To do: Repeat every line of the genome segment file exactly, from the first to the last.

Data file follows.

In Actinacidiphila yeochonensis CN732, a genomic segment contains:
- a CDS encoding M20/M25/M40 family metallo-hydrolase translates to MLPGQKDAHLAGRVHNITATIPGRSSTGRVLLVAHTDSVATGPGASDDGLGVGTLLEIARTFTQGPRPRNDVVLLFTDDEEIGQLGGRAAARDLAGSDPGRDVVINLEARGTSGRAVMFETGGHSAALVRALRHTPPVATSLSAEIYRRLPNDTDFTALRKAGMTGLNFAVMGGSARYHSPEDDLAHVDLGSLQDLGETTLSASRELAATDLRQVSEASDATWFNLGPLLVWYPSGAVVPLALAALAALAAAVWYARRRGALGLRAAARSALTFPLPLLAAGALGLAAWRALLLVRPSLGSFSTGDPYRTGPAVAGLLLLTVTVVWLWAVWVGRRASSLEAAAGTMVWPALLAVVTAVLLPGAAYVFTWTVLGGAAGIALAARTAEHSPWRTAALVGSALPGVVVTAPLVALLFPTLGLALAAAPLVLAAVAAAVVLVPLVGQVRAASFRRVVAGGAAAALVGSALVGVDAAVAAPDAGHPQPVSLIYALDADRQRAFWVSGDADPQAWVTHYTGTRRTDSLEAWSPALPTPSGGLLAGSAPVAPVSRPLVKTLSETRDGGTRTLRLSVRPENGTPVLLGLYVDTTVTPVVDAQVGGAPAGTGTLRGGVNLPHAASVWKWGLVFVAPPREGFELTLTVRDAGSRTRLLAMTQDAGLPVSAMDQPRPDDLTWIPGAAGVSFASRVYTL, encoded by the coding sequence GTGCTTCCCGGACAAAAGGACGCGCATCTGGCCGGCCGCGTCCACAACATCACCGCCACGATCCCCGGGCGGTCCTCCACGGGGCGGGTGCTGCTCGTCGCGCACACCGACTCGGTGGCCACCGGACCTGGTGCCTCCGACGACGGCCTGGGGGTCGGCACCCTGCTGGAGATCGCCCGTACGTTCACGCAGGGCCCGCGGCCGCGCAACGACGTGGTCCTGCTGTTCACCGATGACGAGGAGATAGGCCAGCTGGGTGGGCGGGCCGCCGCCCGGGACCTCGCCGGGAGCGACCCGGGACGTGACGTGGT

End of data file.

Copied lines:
In Actinacidiphila yeochonensis CN732, a genomic segment contains:
- a CDS encoding M20/M25/M40 family metallo-hydrolase translates to MLPGQKDAHLAGRVHNITATIPGRSSTGRVLLVAHTDSVATGPGASDDGLGVGTLLEIARTFTQGPRPRNDVVLLFTDDEEIGQLGGRAAARDLAGSDPGRDVVINLEARGTSGRAVMFETGGHSAALVRALRHTPPVATSLSAEIYRRLPNDTDFTALRKAGMTGLNFAVMGGSARYHSPEDDLAHVDLGSLQDLGETTLSASRELAATDLRQVSEASDATWFNLGPLLVWYPSGAVVPLALAALAALAAAVWYARRRGALGLRAAARSALTFPLPLLAAGALGLAAWRALLLVRPSLGSFSTGDPYRTGPAVAGLLLLTVTVVWLWAVWVGRRASSLEAAAGTMVWPALLAVVTAVLLPGAAYVFTWTVLGGAAGIALAARTAEHSPWRTAALVGSALPGVVVTAPLVALLFPTLGLALAAAPLVLAAVAAAVVLVPLVGQVRAASFRRVVAGGAAAALVGSALVGVDAAVAAPDAGHPQPVSLIYALDADRQRAFWVSGDADPQAWVTHYTGTRRTDSLEAWSPALPTPSGGLLAGSAPVAPVSRPLVKTLSETRDGGTRTLRLSVRPENGTPVLLGLYVDTTVTPVVDAQVGGAPAGTGTLRGGVNLPHAASVWKWGLVFVAPPREGFELTLTVRDAGSRTRLLAMTQDAGLPVSAMDQPRPDDLTWIPGAAGVSFASRVYTL, encoded by the coding sequence GTGCTTCCCGGACAAAAGGACGCGCATCTGGCCGGCCGCGTCCACAACATCACCGCCACGATCCCCGGGCGGTCCTCCACGGGGCGGGTGCTGCTCGTCGCGCACACCGACTCGGTGGCCACCGGACCTGGTGCCTCCGACGACGGCCTGGGGGTCGGCACCCTGCTGGAGATCGCCCGTACGTTCACGCAGGGCCCGCGGCCGCGCAACGACGTGGTCCTGCTGTTCACCGATGACGAGGAGATAGGCCAGCTGGGTGGGCGGGCCGCCGCCCGGGACCTCGCCGGGAGCGACCCGGGACGTGACGTGGT